Proxemics or the use of space has a great impact on the intercultural communications. The important aspect of proxemics is that areas very close to our body is usually reserved for people we are intimate with, whereas space further away from our body is open to persons one is less intimate with.

However some differences can be seen when studying certain cultures. For example, persons from Latin cultures sit closer to each other as are people from Northern European cultures. The importance of proxemics in business communication is important for a number of reasons: through the distance that is chosen when communicating to one another, people express their degree of intimacy and trust towards that person.

12. Chronemics

Chronemics – is the cross cultural concept of time. Edward Hall identified two systems used to refer to time and its influence on society: polychronic and monochronic.

Polychronic used to describe the preference for doing several things at once (people-oriented; Italy, Brazil; flexible approach of time; no strict agenda) Monochronic refers to an individual’s preference to do their activities one by one (U.S. or Germany prefer promptness, careful
planning and rigid commitment to plans; task-oriented)

While doing business in other countries, you should consider the different perceptions of time people might have. Everyday global business activities such as scheduling meetings, participating in conference calls or planning a project can be affected by attitudes to time. 13. Cromatics

14. Elaborate Vs. Succinct Verbal Styles

These verbal stylistic variations describe de quantity of talk in everyday conversations in different cultures.

Elaborate Verbal Style = rich, expressive language, which uses a large number of adjectives describing a noun, exaggerations, idiomatic expressions, proverbs and metaphors. Used in Middle East cultures such as Iran, Egypt, Saudi-Arabia, which are moderate in Hofstede’s UAI dimension and are highcontext cultures.

Succint Verbal Style = high context and high uncertainty avoidance cultures; explicit verbal communication does not contain all the information which is supposed to be transmitted; depends heavily on non-verbal aspect, so that verbal message is considered only a part of communication (due to high context cultures). Ex. : Japanese (have developed haragei or the “art of the belly” for meeting the minds without clear verbal interaction.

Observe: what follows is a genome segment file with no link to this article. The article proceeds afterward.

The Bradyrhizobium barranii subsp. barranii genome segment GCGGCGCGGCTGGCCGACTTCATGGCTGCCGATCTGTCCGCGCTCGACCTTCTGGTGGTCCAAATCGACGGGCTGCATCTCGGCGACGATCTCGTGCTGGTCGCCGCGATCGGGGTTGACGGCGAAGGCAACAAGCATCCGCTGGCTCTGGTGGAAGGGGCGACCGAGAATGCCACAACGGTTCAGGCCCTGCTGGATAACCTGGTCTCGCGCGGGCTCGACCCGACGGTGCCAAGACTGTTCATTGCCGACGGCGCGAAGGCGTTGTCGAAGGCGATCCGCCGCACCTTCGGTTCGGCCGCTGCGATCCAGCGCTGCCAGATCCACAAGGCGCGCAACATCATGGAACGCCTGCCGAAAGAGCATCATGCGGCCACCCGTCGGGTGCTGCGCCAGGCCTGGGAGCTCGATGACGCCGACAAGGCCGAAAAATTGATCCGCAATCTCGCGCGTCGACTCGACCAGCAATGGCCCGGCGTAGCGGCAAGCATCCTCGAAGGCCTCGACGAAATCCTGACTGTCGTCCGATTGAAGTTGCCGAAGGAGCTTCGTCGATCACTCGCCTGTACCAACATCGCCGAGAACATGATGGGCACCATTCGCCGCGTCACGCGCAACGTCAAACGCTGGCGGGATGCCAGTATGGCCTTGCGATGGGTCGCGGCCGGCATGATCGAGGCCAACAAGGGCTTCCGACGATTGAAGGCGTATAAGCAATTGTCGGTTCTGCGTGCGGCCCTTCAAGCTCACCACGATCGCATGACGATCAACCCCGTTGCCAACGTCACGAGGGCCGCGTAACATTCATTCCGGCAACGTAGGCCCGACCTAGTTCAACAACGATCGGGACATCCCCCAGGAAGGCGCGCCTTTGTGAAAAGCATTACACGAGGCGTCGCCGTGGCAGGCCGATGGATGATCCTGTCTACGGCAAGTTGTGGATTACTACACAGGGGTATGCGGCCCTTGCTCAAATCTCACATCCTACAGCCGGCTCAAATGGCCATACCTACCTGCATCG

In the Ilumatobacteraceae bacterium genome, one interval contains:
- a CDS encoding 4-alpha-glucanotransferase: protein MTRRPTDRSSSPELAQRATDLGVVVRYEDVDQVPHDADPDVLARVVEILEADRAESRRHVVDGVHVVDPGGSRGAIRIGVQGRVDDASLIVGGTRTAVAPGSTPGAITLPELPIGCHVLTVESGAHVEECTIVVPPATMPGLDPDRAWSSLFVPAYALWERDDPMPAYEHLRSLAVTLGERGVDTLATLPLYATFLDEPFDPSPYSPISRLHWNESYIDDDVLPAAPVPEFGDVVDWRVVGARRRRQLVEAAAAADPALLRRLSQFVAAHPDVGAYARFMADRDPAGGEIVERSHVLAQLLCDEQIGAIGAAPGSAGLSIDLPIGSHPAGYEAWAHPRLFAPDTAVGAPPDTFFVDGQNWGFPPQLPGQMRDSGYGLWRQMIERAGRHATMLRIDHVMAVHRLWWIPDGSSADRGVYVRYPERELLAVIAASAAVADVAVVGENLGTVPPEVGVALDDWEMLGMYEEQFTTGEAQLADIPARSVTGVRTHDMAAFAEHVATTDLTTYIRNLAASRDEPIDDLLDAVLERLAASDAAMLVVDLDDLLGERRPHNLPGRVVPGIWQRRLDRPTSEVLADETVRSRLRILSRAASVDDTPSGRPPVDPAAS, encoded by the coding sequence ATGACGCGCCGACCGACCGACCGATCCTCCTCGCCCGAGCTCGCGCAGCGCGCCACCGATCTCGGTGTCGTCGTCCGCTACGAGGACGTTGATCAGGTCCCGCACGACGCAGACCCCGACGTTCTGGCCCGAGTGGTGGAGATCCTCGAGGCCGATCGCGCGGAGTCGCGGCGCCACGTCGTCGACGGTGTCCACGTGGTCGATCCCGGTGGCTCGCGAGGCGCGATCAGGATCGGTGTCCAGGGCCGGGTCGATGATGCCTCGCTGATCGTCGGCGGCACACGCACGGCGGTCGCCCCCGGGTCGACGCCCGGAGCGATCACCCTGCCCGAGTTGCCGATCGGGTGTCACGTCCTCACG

15. Cultural Representations of Good and Evil

Cultures perceive differently the good and the evil. Americans see people as a mixture of good and evil, they believe in the possibility of improvement through change. Some other cultures see people as basically evil (Puritans orientation).

Others see people as basically good (Utopian societies). Societies that consider people good tend to trust them a great deal, whereas societies that consider people evil tend to suspect and mistrust them. Ex: the study case from the book, in which a young Canadian was employed at a restaurant owned by a Bosnian.

The owner let the young employee alone in a room where the money for the wages were deposited, in the situation in which, the owner of the restaurant didn’t know any information about the new employee.

16. Advantages and Disadvantages of Team Diversity

– multicultural teams have the potential to achieve higher productivity than homogeneous teams; – more and better ideas;
– limited groupthink
– multicultural teams have the risk of experiencing greater losses due to faulty process. – attitudinal problems – dislike and mistrust between members (Indians look down when acknowledging authority). – stereotyping

– communication problems – inaccuracy, misinterpretations and inefficiency – stress (the French want to discuss principles and historical precedent while Americans focus on specific details of the immediate situation) – decreased effectiveness;